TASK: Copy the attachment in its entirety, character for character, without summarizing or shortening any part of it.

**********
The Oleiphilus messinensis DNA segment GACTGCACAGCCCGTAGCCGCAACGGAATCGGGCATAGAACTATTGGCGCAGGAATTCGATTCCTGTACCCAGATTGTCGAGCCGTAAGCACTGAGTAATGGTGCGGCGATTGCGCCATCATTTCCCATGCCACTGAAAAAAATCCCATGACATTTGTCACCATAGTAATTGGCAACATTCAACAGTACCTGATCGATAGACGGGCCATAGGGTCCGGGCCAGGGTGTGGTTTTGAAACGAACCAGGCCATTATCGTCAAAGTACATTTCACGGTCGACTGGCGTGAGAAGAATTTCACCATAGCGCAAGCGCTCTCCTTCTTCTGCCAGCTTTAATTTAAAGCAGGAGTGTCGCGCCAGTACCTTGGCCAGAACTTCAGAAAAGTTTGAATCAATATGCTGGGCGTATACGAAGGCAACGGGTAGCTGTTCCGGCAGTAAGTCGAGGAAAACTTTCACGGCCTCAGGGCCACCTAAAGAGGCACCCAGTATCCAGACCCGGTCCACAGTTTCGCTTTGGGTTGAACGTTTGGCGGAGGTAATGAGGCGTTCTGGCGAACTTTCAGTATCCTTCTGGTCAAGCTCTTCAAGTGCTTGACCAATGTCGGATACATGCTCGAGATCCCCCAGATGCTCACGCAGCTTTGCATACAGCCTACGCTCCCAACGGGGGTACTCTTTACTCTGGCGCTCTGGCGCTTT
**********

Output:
The Oleiphilus messinensis DNA segment GACTGCACAGCCCGTAGCCGCAACGGAATCGGGCATAGAACTATTGGCGCAGGAATTCGATTCCTGTACCCAGATTGTCGAGCCGTAAGCACTGAGTAATGGTGCGGCGATTGCGCCATCATTTCCCATGCCACTGAAAAAAATCCCATGACATTTGTCACCATAGTAATTGGCAACATTCAACAGTACCTGATCGATAGACGGGCCATAGGGTCCGGGCCAGGGTGTGGTTTTGAAACGAACCAGGCCATTATCGTCAAAGTACATTTCACGGTCGACTGGCGTGAGAAGAATTTCACCATAGCGCAAGCGCTCTCCTTCTTCTGCCAGCTTTAATTTAAAGCAGGAGTGTCGCGCCAGTACCTTGGCCAGAACTTCAGAAAAGTTTGAATCAATATGCTGGGCGTATACGAAGGCAACGGGTAGCTGTTCCGGCAGTAAGTCGAGGAAAACTTTCACGGCCTCAGGGCCACCTAAAGAGGCACCCAGTATCCAGACCCGGTCCACAGTTTCGCTTTGGGTTGAACGTTTGGCGGAGGTAATGAGGCGTTCTGGCGAACTTTCAGTATCCTTCTGGTCAAGCTCTTCAAGTGCTTGACCAATGTCGGATACATGCTCGAGATCCCCCAGATGCTCACGCAGCTTTGCATACAGCCTACGCTCCCAACGGGGGTACTCTTTACTCTGGCGCTCTGGCGCTTT